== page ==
Parents in Cedar Grove, New Jersey, won a legal battle against their school district after challenging an equity survey that asked students as young as nine years old about their sexual identities and behaviors.
“The appropriate remedy is to discard the surveys and all results derived therefrom,” administrative Judge Gail Cookson said in her November 15 decision, explaining the survey as present was neither voluntary, nor did it give parents the opportunity to opt their child out, according to NJ.com.
The initial complaint against the Cedar Grove Schools’ “Community Needs Assessment” — designed by the district’s Equity and Diversity Advisory Council — was filed with the state Department of Education in July.
The survey of roughly eight questions “asked students to anonymously share their race/ethnicity, gender identity, and opinion on several topics — which varied by grade level,” according to NJ.com, that would ostensibly be used to “explore previous and present bias to provide tangible solutions for all stakeholders,” per the district’s summary.
“The District intended to and did actually seek answers from students, who were not told it was voluntary but only anonymous…on the subjects of gender identity, gender discrimination, and for the older students, religion and religious discrimination, and family demographics,” Cookson wrote.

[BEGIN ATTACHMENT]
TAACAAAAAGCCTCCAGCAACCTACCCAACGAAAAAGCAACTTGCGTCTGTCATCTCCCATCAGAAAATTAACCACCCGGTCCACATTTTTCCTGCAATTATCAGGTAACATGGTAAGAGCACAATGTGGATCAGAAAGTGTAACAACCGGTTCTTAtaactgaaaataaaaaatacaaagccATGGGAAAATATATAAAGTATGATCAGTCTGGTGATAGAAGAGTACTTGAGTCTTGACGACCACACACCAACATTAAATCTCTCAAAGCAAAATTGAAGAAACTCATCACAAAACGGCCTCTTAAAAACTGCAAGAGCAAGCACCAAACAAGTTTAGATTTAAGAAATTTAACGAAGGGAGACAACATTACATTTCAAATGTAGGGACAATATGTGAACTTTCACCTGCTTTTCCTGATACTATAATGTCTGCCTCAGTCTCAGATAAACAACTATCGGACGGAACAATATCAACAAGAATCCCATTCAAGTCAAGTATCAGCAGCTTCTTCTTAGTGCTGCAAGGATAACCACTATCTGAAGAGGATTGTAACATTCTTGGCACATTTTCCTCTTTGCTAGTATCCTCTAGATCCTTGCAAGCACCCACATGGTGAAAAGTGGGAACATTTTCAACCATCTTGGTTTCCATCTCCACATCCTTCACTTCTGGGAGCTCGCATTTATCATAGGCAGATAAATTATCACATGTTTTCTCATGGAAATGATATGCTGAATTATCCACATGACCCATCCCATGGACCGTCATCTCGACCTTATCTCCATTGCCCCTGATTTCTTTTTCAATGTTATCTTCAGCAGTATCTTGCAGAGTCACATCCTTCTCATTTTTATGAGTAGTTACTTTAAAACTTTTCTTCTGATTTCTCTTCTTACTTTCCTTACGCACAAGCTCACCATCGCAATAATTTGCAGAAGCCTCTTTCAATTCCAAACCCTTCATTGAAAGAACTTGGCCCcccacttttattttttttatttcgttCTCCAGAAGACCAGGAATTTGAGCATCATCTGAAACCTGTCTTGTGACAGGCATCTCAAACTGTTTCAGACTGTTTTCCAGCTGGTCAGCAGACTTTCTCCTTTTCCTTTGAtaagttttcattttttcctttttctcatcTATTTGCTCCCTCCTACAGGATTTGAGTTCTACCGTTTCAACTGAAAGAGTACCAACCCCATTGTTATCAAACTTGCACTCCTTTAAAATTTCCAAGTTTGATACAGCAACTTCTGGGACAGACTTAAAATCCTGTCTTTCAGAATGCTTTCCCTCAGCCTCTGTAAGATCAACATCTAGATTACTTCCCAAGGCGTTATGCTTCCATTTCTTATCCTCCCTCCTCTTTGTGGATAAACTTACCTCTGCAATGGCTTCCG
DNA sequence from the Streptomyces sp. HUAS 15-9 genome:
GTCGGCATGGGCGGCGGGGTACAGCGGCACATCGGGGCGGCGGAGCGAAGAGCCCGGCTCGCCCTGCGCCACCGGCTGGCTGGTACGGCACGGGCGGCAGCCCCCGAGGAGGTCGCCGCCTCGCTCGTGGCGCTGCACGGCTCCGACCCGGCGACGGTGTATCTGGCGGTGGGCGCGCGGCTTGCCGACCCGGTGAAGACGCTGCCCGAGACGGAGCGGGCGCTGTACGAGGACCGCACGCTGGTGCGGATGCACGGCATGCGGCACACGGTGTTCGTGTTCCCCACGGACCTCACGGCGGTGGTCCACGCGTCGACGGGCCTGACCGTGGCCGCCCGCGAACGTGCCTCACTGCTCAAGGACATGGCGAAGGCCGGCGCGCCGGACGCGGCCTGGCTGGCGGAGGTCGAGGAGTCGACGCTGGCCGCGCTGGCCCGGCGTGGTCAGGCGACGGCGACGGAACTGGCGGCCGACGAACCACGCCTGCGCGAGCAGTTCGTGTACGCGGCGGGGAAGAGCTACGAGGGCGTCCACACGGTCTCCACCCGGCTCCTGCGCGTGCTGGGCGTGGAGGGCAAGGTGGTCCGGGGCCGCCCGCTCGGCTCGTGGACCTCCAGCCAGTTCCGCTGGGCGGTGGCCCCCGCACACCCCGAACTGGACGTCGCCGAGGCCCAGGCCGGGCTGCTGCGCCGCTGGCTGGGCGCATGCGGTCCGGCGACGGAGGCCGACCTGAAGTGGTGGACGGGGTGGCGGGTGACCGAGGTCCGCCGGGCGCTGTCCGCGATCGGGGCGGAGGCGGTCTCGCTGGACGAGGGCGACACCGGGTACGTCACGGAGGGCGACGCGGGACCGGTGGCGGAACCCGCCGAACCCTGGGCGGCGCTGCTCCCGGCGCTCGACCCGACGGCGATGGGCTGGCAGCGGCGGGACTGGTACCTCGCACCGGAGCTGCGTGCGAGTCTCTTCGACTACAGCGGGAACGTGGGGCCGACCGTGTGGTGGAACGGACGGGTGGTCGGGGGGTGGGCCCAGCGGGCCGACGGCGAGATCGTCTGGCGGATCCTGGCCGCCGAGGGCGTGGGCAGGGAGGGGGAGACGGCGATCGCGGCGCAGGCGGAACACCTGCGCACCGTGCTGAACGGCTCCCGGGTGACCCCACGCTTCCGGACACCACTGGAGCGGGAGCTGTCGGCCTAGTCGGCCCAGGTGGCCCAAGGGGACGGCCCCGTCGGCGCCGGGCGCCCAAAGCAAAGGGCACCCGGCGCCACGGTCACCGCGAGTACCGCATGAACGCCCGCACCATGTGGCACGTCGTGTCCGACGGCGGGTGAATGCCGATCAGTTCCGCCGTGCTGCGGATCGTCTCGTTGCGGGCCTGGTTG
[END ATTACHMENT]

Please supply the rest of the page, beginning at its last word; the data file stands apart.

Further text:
Cookson’s decision that the school board and superintendent violated the law was upheld this month.
The Cedar Grove education officials told NJ Advance Media they “will take this ruling as advisement and guidance on how to move forward as we reflect on our past practice and continue our pursuit for equity, diversity and inclusion for all children.”
In his reasoning for upholding Cookson’s decision, Assistant Commissioner of Education Kevin Dehmer said that “asking students to identify their race and ethnicity on a survey distributed in elementary school classrooms” improperly “invited students to reveal information that might include their sexual behaviors and attitudes.”
Regardless, Cedar Grove mother and petitioner Patricia Montana told the outlet, “Now parents are anxious about every decision that the district makes because they don’t have faith that they’re going to follow the law.”
Parents in the district have other demands as well, including for the school board to issue an acknowledgement of wrongdoing, and the removal of members of the Equity and Diversity Advisory Council who were involved with the survey.
“The Assistant Commissioner recognizes and commends the Board’s efforts to explore and address diversity, inclusion, and equity in its schools. However, those efforts cannot outweigh statutory requirements regarding the administration of surveys to students,” Dehmer concluded.
Breccan F. Thies is a reporter for Breitbart News. You can follow him on Twitter @BreccanFThies.